Most OTC derivatives are highly standardized, heavily traded products that are more fairly described as unfamiliar than complex. Nonetheless, a small corner of the market comprised of customized, or bespoke, trades has captured the imagination of both the public and the press. The descriptions put forth to date muddle the scale of the market, purportedly in the hundreds of trillions of dollars, with words like "complex" and "arcane," all to convey a sense of simultaneous condemnation -- the result of some vague concept of inherent mischief -- and unholy admiration for the wizards who put these "black boxes" together. In an effort to tone down the more florid descriptions of bespoke trades, what follows is introduction to the market conditions that cause certain market participants to prefer bespoke trades to more standardized alternatives.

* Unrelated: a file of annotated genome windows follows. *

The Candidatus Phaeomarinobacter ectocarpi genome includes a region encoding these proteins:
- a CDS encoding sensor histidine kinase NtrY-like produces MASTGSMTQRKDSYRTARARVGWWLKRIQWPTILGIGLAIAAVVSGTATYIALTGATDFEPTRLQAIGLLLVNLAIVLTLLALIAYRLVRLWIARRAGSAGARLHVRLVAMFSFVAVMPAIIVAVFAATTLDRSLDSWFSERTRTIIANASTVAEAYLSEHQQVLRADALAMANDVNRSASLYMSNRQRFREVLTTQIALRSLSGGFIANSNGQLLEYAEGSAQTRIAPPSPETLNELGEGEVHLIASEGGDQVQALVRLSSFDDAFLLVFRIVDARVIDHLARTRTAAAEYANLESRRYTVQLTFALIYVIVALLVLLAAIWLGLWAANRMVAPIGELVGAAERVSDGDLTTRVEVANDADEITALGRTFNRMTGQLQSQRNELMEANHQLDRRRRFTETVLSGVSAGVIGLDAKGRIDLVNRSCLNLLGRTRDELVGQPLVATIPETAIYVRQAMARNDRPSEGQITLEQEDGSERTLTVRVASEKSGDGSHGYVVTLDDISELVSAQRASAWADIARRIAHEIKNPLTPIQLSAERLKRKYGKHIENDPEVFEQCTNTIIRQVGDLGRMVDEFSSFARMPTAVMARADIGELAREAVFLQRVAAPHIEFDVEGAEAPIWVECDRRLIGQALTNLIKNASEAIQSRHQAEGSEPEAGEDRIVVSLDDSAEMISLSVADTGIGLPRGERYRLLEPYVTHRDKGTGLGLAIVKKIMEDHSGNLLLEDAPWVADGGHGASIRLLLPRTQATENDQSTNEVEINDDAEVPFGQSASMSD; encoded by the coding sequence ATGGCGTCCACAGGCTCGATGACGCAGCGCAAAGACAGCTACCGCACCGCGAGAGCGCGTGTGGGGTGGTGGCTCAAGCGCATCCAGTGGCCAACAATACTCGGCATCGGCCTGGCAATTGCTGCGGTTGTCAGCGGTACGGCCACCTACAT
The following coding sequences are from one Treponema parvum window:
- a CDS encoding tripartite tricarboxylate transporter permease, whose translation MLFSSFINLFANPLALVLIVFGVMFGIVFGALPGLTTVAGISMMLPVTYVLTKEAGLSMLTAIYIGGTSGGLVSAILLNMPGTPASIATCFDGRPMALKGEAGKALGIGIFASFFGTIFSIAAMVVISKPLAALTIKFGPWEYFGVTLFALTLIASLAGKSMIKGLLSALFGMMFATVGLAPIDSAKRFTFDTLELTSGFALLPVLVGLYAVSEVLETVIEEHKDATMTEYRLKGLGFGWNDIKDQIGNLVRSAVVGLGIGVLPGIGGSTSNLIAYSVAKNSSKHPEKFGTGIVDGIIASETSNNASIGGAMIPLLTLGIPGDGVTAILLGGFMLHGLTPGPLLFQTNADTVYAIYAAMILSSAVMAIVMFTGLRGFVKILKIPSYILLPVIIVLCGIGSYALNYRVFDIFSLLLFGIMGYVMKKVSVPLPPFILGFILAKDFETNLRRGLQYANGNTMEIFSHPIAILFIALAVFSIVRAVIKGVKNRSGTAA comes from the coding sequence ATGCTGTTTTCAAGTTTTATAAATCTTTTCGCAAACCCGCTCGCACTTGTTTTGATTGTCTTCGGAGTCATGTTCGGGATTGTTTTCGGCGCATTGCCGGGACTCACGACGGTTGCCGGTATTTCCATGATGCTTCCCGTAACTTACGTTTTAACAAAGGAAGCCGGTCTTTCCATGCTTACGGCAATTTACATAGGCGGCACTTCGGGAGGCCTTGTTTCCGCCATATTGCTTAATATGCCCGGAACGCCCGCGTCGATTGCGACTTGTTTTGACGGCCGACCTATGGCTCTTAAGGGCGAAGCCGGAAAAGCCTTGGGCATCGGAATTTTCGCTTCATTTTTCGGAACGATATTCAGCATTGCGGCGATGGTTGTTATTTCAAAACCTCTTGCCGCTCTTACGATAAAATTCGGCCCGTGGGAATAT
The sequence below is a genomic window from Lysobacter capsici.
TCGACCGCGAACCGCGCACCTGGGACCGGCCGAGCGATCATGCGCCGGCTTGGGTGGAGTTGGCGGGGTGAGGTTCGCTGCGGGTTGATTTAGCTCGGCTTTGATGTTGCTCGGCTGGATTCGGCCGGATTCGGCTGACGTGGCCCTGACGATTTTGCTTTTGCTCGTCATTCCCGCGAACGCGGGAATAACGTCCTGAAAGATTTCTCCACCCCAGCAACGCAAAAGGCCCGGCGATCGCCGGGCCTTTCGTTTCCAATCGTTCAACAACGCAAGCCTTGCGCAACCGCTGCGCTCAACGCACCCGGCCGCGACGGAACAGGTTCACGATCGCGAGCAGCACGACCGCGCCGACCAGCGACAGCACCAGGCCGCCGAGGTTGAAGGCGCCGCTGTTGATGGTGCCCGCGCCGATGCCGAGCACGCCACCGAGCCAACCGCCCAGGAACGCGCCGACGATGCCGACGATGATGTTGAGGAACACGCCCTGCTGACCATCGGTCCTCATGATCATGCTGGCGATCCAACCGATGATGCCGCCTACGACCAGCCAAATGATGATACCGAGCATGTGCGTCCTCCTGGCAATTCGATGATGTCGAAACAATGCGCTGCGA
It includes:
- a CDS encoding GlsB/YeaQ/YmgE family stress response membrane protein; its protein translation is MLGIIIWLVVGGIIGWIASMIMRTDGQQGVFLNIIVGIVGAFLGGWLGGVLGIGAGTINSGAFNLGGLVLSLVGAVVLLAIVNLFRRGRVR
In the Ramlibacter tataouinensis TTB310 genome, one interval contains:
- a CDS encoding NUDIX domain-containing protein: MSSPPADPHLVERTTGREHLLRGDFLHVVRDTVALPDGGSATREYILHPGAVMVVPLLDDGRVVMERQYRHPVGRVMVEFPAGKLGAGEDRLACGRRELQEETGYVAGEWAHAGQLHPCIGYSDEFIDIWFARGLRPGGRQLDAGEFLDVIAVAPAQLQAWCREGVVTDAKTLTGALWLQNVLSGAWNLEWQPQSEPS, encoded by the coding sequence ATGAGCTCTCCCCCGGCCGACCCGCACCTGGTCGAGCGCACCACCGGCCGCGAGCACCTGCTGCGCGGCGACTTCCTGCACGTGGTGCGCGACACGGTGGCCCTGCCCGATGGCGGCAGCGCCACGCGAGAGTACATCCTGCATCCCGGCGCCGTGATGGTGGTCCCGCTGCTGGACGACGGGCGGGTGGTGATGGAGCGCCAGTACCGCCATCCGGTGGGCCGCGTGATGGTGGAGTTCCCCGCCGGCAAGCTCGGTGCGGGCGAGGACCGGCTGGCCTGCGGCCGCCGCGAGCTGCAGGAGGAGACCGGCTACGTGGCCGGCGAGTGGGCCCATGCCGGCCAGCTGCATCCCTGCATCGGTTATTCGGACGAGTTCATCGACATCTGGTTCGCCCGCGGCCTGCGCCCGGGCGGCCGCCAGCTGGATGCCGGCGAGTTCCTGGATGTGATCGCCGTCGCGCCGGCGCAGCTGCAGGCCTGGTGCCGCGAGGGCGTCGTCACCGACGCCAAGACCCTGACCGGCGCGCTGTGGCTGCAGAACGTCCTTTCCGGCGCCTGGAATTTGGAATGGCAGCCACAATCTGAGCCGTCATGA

All financial agreements involve mutual promises to deliver assets and/or cash. But some financial agreements limit the scope of assets that can be drawn upon under the agreement. That is, each party has only limited rights to the assets and/or cash flows of the other. For example, assume that A wants to enter into an interest rate swap simultaneously with the issuance of floating rate bonds. For simplicity's sake, we will assume that (i) the swap in question is a vanilla fixed for floating rate swap where A pays a fixed rate to A's counterparty, swap dealer D, and D pays the floating rate on the bonds to A and (ii) the payment dates on the swap are the same as the payment dates on the bonds. This arrangement allows A to pay the bondholders a floating rate, but still manage its interest rate risk by having its payments under the bonds and the swap net out to an effective fixed rate.